CRN Channel News

  • Eclipse slated to become independent group early next month

    IBM To Relinquish Leadership Of Tools Consortium
    The IBM-led Eclipse open-source consortium plans to transition to an independent nonprofit organization, a move slated to be unveiled Feb. 3 at the first annual EclipseCon show in Anaheim, Calif.
  • Two Wireless Giants Bounce Back
    Motorola and Lucent Technologies, veteran wireless technology companies that had been staggering, this week reported signs that they have recovered.
  • Motorola CEO Eyes More Cost Cuts
    Motorola, already significantly smaller after an extended restructuring, faces the prospects of more cuts under new CEO Ed Zander.
  • IBM, HP Release Proposed Web Services Standard
    IBM, Hewlett-Packard Co and other high-tech companies on Tuesday released a web services specification for interoperability between systems within a supply chain, grid computing and an infrastructure management environment.
  • Inside the Three Toughest Jobs In Technology
    Gateway, Novell and Sun are irrelevant, critics say. But their ceos have made bold changes to ensure their companies can still compete. detractors wonder if these men are up for the challenge.
  • What Innovation Is All About
    What you hold in your hands is more than a lexicon of new products that were introduced last year: It is a document that proves innovation is not only alive and well but also flourishing in our industry.
  • HP Blends A New Unit
    You can fault Hewlett-Packard for many things--but not for standing still. In its latest bid to take on its two largest rivals, Dell and IBM, the world's second-largest computing giant is in the process once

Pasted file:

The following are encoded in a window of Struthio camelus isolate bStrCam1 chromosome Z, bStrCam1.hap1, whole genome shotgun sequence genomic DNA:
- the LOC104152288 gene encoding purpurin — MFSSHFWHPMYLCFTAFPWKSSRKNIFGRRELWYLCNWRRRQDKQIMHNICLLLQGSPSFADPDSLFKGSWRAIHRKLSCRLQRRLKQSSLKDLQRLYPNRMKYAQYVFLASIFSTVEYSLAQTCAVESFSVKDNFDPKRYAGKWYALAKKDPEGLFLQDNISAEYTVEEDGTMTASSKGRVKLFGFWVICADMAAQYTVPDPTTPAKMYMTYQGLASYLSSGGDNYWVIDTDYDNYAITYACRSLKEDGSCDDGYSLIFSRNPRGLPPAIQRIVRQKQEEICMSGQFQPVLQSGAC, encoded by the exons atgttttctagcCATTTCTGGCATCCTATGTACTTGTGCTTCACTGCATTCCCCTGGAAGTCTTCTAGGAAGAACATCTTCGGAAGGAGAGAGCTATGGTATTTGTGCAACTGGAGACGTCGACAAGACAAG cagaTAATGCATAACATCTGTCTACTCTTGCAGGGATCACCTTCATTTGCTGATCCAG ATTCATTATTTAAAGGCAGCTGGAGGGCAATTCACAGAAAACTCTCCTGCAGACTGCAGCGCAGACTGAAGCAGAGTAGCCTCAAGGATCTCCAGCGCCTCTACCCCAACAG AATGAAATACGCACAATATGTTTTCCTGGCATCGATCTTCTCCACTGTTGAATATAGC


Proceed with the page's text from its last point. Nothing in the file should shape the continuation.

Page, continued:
• Tornado and others meet a growing white-box demand

    Notebooks Take Market By Storm
    For tornado Computers, the emerging trend of custom-built notebook computers in the white-box channel has swept in much like the eponymous weather event. In the past, Ron Merts, a senior vice president at Tornado Computers, an Oklahoma City-based systems builder, had only flirted with the idea of building unbranded laptop and notebook computers. But for the longest time, he didn't see a reason to take the chance.
  • Apple’s Mac: 20 Years Later And Without A Channel
    Perhaps it is fitting that I arrived bleary-eyed at a San Francisco hotel the first week of January and casually glanced at a sign for a trade-show agenda. It seemed as obscure as the thousands of ubiquitous placards I have seen providing details of bus schedules or keynote addresses for a wide variety of conferences. That is until I looked more closely. The steel pedestal framed the agenda for Macworld. Macworld? Not one to blame others, I wondered how in the world I could find myself unaware that Macworld was scheduled for the next day. Did I miss the e-mail from Apple's PR department?
  • Can Synnex Continue On Its Path?
    It wasn't much of a surprise when Synnex announced its initial public offering just two days before Thanksgiving. The upstart distributor, led by founder, president and CEO Robert Huang, had been hoping for the right moment to launch an IPO for some time. But now that Synnex is public, many are beginning to wonder how it can meet all the expectations on it while retaining its low-profile, no-frills heritage.
  • Strategic Technologies: Growing Slow Gracefully
    When Strategic Technologies acquired Allied Group in 2002, management didn't expect the company to decrease in revenue by more than 40 percent in two years. But it's OK. In fact, Michael Shook, its president and CEO, couldn't be happier.
  • But are the SMB solutions living up to expectations?

    IBM Gets Serious About Express
    Just more than a year has passed since IBM cast its line downstream in hopes of reeling in a bounty of SMB customers. The Express portfolio, IBM's simpler, cheaper version of its flagship infrastructure products, has engendered a lot of buzz in that time, growing from a single portal product to 14 different pieces of IBM software. By all accounts, Express is helping IBM gain traction in a market it once ignored, one that AMI analysts value at a whopping $300 billion.